Instructions
 

  • Preheat the oven to 375F.
  • Add the sliced potato to a 3-quart pot and add enough cold water to cover the potatoes by 2 inches. Sprinkle in 1 teaspoon of salt. Bring to a boil over high heat, then turn the heat down slightly and boil until the potato is tender, but not falling apart, about 7 to 10 minutes. Drain well.
  • While the potatoes boil, add the diced bacon to a large cast-iron skillet over medium heat. Cook until the bacon has rendered most of its fat but is not fully crisp, about 3 to 4 minutes, stirring occasionally.
  • Push the bacon to the outside of the skillet and add the onion in the center. Cook until the onion is softened and just starting to turn golden in spots, about 4 minutes, stirring occasionally (try to leave the bacon along the outside when you stir).
  • Stir the bacon from the outside of the skillet into the onion, and then stir in the garlic; cook 30 seconds, stirring constantly. Stir in the wine and cook until it’s mostly evaporated, about 1 to 2 minutes, stirring frequently and using a wooden spoon to scrape up any brown bits that have formed on the bottom. Stir in the thyme, remaining 1 teaspoon salt, black pepper, and cream, and cook for 30 seconds. Add the drained potatoes and gently toss to coat. Remove from the heat.
  • Cut the cheese into thick slices. (I slice each 8-ounce cheese wheel horizontally so I end up with 2 full cheese rounds from each wheel.) Spread the potato mixture out evenly in the skillet, and arrange the sliced cheese on top of the potato mixture.
  • Bake (uncovered) until the cheese is melted and the top is golden, about 30 minutes. To brown the top more, you can briefly broil the dish if desired.
  • Let it cool for 10 minutes, then garnish with fresh thyme and serve.

Video

Notes

  • White Wine Substitution: Instead of wine in this recipe, you can use chicken broth, vegetable broth, or a mixture of 1/2 cup water + 1 1/2 tablespoons fresh lemon juice. If you have a lemon on hand, I recommend the water + lemon juice replacement for white wine because it adds the acidity that you’d get from the wine without actually having to use wine.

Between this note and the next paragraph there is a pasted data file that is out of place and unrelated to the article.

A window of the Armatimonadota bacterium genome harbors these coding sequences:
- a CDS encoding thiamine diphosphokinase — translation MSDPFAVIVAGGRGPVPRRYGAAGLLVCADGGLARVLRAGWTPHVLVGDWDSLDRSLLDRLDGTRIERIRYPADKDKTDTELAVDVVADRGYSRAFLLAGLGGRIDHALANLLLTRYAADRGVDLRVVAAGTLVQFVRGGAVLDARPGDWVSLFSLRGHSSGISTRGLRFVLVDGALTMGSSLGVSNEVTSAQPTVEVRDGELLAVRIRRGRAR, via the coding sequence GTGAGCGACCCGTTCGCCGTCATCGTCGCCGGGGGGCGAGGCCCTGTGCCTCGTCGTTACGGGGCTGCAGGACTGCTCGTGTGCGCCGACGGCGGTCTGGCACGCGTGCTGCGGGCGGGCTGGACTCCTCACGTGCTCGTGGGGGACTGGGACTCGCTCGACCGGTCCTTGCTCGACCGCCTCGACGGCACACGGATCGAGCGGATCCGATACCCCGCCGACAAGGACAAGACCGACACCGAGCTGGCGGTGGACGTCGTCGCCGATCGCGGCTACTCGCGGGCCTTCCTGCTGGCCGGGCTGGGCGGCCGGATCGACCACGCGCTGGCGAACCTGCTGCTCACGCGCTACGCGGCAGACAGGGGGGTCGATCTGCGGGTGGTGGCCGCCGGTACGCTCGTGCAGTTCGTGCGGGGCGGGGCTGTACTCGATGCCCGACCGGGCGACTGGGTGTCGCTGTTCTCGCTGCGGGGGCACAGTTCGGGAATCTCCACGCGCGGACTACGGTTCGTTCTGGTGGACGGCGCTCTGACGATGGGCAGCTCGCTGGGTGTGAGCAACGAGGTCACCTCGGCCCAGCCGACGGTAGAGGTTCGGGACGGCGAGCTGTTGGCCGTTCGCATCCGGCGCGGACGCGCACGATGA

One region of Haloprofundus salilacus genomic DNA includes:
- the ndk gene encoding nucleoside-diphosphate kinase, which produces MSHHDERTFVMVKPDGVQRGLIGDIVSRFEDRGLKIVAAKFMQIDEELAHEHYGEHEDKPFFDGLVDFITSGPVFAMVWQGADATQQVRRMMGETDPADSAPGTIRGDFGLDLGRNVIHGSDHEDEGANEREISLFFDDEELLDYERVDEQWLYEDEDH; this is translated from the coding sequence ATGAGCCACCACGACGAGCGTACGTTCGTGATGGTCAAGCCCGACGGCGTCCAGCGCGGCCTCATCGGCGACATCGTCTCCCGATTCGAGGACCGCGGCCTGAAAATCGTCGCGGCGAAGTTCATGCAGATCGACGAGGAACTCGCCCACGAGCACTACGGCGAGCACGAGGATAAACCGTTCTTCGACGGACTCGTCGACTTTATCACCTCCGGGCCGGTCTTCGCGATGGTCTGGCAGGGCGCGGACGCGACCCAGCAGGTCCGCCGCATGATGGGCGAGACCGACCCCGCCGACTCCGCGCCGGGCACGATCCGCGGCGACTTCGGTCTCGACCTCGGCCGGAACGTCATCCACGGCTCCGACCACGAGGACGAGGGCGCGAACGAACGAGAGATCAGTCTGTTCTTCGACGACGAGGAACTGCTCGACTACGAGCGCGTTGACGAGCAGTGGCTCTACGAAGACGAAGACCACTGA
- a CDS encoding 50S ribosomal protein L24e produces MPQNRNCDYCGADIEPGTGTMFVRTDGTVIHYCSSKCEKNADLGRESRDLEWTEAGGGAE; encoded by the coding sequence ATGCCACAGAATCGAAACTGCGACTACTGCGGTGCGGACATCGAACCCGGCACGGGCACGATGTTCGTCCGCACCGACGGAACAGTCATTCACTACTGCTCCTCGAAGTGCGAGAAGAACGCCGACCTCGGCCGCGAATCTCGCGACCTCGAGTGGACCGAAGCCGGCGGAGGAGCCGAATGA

• Storage: Once cooled to room temperature, you can store this cheesy potato casserole covered in the fridge for up to 4 days.
  • Reheating: To reheat, preheat the oven to 350F. Put as much Tartiflette as you want to eat in an oven-safe dish, cover it with foil, and let it sit at room temperature for about 20 minutes while your oven preheats (this also takes the chill off the food so it reheats more evenly). Bake until it’s warm throughout, about 20 minutes.

Nutrition

Calories: 364kcal | Carbohydrates: 21g | Protein: 16g | Fat: 24g | Saturated Fat: 14g | Polyunsaturated Fat: 1g | Monounsaturated Fat: 7g | Trans Fat: 0.02g | Cholesterol: 71mg | Sodium: 1051mg | Potassium: 623mg | Fiber: 2g | Sugar: 2g | Vitamin A: 738IU | Vitamin C: 22mg | Calcium: 211mg | Iron: 1mg

Nutritional information is automatically calculated and should be used as an approximate.

Course: Side Dish
Cuisine: French
Keyword: French Tartiflette, French Tartiflette Recipe, Tartiflette, Tartiflette Recipe

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Faith, author of An Edible Mosaic.
About Faith

I’m the writer, recipe developer, photographer, and food stylist behind this blog. I love finding the human connection through something we all do every day: eat! Food is a common ground that we can all relate to, and our tables tell a story. It’s my goal to inspire you to get in the kitchen, try something new, and find a favorite you didn’t know you had.